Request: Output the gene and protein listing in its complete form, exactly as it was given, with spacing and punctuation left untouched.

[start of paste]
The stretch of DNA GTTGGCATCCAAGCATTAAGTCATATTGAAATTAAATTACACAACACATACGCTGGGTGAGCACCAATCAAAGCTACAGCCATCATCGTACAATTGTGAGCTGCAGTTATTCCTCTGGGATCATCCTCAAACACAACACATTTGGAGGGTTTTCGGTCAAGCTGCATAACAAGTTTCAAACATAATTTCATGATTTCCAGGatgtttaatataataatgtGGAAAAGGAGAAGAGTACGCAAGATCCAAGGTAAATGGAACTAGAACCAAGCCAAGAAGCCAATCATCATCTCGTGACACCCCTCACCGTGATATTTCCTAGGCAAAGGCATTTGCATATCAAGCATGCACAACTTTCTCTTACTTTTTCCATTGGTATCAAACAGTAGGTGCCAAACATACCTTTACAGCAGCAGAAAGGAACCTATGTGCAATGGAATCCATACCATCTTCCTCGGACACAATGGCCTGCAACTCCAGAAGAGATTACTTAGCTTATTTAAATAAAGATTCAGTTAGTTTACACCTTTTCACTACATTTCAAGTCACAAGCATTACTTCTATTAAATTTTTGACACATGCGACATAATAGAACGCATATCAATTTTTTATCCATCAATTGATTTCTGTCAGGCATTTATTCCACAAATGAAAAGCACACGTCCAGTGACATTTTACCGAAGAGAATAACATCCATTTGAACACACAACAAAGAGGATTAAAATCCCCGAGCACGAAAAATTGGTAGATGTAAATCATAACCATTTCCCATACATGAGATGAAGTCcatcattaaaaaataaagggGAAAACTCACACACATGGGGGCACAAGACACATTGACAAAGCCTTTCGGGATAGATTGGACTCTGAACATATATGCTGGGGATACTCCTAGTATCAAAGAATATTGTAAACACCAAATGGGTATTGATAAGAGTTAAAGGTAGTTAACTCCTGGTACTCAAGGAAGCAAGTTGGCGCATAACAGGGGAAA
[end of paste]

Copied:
The stretch of DNA GTTGGCATCCAAGCATTAAGTCATATTGAAATTAAATTACACAACACATACGCTGGGTGAGCACCAATCAAAGCTACAGCCATCATCGTACAATTGTGAGCTGCAGTTATTCCTCTGGGATCATCCTCAAACACAACACATTTGGAGGGTTTTCGGTCAAGCTGCATAACAAGTTTCAAACATAATTTCATGATTTCCAGGatgtttaatataataatgtGGAAAAGGAGAAGAGTACGCAAGATCCAAGGTAAATGGAACTAGAACCAAGCCAAGAAGCCAATCATCATCTCGTGACACCCCTCACCGTGATATTTCCTAGGCAAAGGCATTTGCATATCAAGCATGCACAACTTTCTCTTACTTTTTCCATTGGTATCAAACAGTAGGTGCCAAACATACCTTTACAGCAGCAGAAAGGAACCTATGTGCAATGGAATCCATACCATCTTCCTCGGACACAATGGCCTGCAACTCCAGAAGAGATTACTTAGCTTATTTAAATAAAGATTCAGTTAGTTTACACCTTTTCACTACATTTCAAGTCACAAGCATTACTTCTATTAAATTTTTGACACATGCGACATAATAGAACGCATATCAATTTTTTATCCATCAATTGATTTCTGTCAGGCATTTATTCCACAAATGAAAAGCACACGTCCAGTGACATTTTACCGAAGAGAATAACATCCATTTGAACACACAACAAAGAGGATTAAAATCCCCGAGCACGAAAAATTGGTAGATGTAAATCATAACCATTTCCCATACATGAGATGAAGTCcatcattaaaaaataaagggGAAAACTCACACACATGGGGGCACAAGACACATTGACAAAGCCTTTCGGGATAGATTGGACTCTGAACATATATGCTGGGGATACTCCTAGTATCAAAGAATATTGTAAACACCAAATGGGTATTGATAAGAGTTAAAGGTAGTTAACTCCTGGTACTCAAGGAAGCAAGTTGGCGCATAACAGGGGAAA